Wide Spectrum of Airway Clearance Techniques Helps to Improve Patients’ Lives

Vol. 12 •Issue 2 • Page 59
Equipment Review

Wide Spectrum of Airway Clearance Techniques Helps to Improve Patients’ Lives

For more than 40 years, chest physiotherapy has been the standard modality for airway clearance. However, it has drawbacks. Conditions, such as osteoarthritis, surgical incisions and thoracic cage tenderness, limit the applicability of percussion and vibration. Although an effective cough is critical for secretion clearance, uncontrolled cough can precipitate airway collapse, bronchospasm or syncope in susceptible patients.

In the home, CPT often requires the assistance of a second person. It also can contribute to the development of carpal tunnel syndrome in health care workers who perform percussion and vibration multiple times daily. Performing CPT can be fatiguing, and techniques vary from one therapist to another. Mechanical chest percussors, which simulate the cupping action of the therapists’ hands, can alleviate these problems.

In recent years, alternative methods of secretion mobilization have emerged that enhance the health and quality of life in patients with pulmonary disease. To choose the most appropriate airway clearance technique, consider patient motivation, goals, age, ability to concentrate, fatigue, need for equipment/personnel, limitations, costs and desirability of combining methods.


Positive expiratory pressure (PEP) mobilizes secretions without the risks or limitations of CPT. PEP increases expiratory pressure as the patient actively exhales through an expiratory resistor. He or she uses a mask or mouthpiece, a one-way valve, an expiratory port with a variable resistance and a manometer. (See Sidebar.)

The patient should perform diaphragmatic breathing and inspire to a volume of air larger than normal tidal volume, but not to total lung capacity. Exhalation should be to functional residual capacity, active yet not forced, and through the fixed orifice resistor chosen to achieve a PEP of 10 cm H2O to 20 cm H2O.

PEP prevents airway collapse during exhalation. When positive pressure is applied, the exhalation continues, carrying secretions more centrally into the lung where they are more easily expectorated.

A small hand-held device is available that combines PEP with high-frequency oscillations. This accelerates expiratory airflow, facilitating upward movement of mucus.


Cardiovascular exercise training also is valuable. It improves overall aeration and ventilation, or perfusion ratio. It can increase sputum production, improve pulmonary function and fitness and improve self-esteem. Because exercise is encouraged for healthy living, increased activity helps normalize the respiratory patient’s life, rather than add a therapy that would accentuate differences from peers.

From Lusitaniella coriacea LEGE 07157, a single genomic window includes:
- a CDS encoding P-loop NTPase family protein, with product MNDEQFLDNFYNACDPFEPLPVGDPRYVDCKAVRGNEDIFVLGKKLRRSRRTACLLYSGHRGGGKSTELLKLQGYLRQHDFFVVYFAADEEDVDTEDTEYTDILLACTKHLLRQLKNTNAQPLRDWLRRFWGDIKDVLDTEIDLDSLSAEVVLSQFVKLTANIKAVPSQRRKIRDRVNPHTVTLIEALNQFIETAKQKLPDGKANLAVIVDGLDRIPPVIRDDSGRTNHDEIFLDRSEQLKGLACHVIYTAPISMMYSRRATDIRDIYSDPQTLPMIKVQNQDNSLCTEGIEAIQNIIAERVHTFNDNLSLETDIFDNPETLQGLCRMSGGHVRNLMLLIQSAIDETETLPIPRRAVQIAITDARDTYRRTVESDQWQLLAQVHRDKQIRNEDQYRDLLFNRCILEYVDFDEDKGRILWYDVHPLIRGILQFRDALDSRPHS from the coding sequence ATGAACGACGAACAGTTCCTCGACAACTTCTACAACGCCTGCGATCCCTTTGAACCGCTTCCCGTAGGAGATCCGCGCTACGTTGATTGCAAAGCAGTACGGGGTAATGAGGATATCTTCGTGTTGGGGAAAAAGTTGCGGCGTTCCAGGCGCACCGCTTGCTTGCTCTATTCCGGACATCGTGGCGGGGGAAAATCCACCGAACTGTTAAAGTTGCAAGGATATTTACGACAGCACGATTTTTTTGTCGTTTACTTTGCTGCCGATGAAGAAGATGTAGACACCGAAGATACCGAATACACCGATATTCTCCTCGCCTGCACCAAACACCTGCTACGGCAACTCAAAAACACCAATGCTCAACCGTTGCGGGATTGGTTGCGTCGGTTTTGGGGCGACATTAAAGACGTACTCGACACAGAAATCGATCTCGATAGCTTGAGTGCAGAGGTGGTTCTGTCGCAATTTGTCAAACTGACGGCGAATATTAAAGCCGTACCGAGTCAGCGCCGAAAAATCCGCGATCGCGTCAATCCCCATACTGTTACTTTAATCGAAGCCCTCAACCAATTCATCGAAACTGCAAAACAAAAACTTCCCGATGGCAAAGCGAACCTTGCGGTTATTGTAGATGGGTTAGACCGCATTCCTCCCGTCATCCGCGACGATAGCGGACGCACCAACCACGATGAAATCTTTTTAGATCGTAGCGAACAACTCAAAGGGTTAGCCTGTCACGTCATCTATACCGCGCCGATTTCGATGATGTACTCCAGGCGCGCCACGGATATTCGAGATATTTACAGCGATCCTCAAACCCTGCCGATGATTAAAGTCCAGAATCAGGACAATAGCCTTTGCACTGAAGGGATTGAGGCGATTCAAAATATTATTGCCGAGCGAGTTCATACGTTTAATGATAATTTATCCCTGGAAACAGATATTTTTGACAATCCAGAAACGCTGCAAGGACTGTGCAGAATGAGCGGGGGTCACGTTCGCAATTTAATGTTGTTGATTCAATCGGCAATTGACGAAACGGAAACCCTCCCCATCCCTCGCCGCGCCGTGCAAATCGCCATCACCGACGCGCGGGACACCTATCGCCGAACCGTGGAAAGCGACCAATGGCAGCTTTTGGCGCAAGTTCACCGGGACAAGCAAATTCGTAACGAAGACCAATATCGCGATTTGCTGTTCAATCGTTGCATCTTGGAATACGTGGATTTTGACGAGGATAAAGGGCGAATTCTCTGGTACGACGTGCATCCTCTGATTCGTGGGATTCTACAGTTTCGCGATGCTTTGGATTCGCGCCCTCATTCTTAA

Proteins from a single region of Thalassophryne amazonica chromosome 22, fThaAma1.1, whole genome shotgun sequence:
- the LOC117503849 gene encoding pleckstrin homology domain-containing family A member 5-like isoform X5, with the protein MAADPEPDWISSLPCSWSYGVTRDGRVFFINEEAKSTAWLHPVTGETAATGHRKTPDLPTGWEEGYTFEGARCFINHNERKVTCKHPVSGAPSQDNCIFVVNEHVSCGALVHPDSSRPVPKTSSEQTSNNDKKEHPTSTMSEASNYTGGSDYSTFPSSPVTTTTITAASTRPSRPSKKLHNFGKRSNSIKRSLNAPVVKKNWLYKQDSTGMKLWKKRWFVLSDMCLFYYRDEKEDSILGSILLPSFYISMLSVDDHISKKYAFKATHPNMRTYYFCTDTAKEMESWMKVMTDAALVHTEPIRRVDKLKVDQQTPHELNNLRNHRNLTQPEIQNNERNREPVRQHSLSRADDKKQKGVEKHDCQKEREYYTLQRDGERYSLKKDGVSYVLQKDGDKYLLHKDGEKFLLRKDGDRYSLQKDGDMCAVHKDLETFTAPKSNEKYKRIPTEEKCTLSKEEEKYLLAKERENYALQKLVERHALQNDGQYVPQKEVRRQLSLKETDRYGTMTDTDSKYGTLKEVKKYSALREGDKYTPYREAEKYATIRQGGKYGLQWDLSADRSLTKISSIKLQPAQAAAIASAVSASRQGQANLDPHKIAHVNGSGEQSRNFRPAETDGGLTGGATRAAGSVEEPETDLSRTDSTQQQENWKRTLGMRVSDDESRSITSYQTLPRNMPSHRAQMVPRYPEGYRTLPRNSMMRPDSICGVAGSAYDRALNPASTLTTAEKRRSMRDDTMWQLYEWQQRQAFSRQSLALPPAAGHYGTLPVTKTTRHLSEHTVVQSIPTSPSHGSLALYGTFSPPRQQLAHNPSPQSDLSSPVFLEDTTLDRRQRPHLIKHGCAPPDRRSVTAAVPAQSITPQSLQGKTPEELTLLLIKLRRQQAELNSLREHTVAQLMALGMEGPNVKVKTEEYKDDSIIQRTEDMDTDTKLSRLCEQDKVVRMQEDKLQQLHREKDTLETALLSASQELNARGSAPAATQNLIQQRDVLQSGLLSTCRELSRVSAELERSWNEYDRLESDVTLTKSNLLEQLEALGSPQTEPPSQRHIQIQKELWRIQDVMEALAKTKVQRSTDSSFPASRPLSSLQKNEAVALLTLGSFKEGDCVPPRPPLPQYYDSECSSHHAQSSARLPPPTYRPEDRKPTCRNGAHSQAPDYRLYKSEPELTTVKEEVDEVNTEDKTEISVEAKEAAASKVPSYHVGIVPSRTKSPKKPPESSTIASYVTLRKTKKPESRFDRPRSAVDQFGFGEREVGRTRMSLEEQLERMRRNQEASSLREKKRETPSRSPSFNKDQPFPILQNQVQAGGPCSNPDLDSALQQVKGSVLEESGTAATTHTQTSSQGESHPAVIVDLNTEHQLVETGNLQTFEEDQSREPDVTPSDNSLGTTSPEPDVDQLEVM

When prescribing exercise, it’s important to include warm-up and cool-down periods. Don’t forget to consider hydration and the possibility of exercise-induced asthma.

Breathing exercises help patients with mucociliary clearance. Active cycle of breathing techniques is a cycle of breathing control, thoracic expansion exercise and forced expiration technique. During breathing control, the patient gently breathes using the lower chest while relaxing the upper chest and shoulders. Thoracic expansion requires breathing deeply, exaggerating inspiration, and exhaling slowly and quietly. Forced expiration technique includes performing a “huff” maneuver — coughing from the chest rather than the throat — to expectorate mucus.

Blowing bubbles, blowing out candles, blowing up balloons or playing wind instruments are simple breathing exercises that are enjoyable and encourage compliance, especially in children.


Patients also can use an air-pulse generator attached to an inflatable vest that covers the entire thorax. When the generator is turned on, the pressure in the vest increases and decreases between five and 25 times per second. The procedure, known as high frequency chest wall oscillation (HFCWO), applies rapid oscillations to the patient’s chest wall.

During the first half of its cycle, the vest used at this time inflates rapidly, compressing the chest and airways, producing a high expiratory flow. During the second half of the cycle, the vest deflates, allowing the chest and airways to rebound, producing a relatively higher expired flow. Together these make up one oscillating cycle, which can repeat up to 25 times per second.

HFCWO increases airflow at low lung volumes, produces cough-like forces, decreases mucus tenacity and, consequently, increases mucus mobilization. Because the vest mechanism isn’t reliant on gravity, it provides effective airway clearance independent of postural drainage.


Autogenic drainage uses three stages of controlled exhalation to mobilize secretions. Patients first breathe at low lung volumes to loosen peripheral mucus, and then breathe at middle lung volumes to move the mucus to the central airways. Finally, they breathe at mid to high volumes to evacuate the mucus from the central airways. Patients use sensory and auditory signals to adjust inhalation speed. Once mastered, autogenic drainage can be performed independently and is an effective method of airway clearance.


Assisted cough calls for the therapist to place the palms of both hands on the patient’s abdomen. As the patient exhales, the therapist pushes inward and upward, under the thorax. Repetition assists in sputum expectoration.

When manual methods are insufficient, cough simulating devices are available that alternate positive and negative pressure to achieve effective expiratory cough flow.


Incentive spirometry encourages sustained maximal inspiration and can prevent and treat atelectasis. It allows patients to visualize their progress by moving a ball or disc as they inhale at a predetermined flow rate or volume.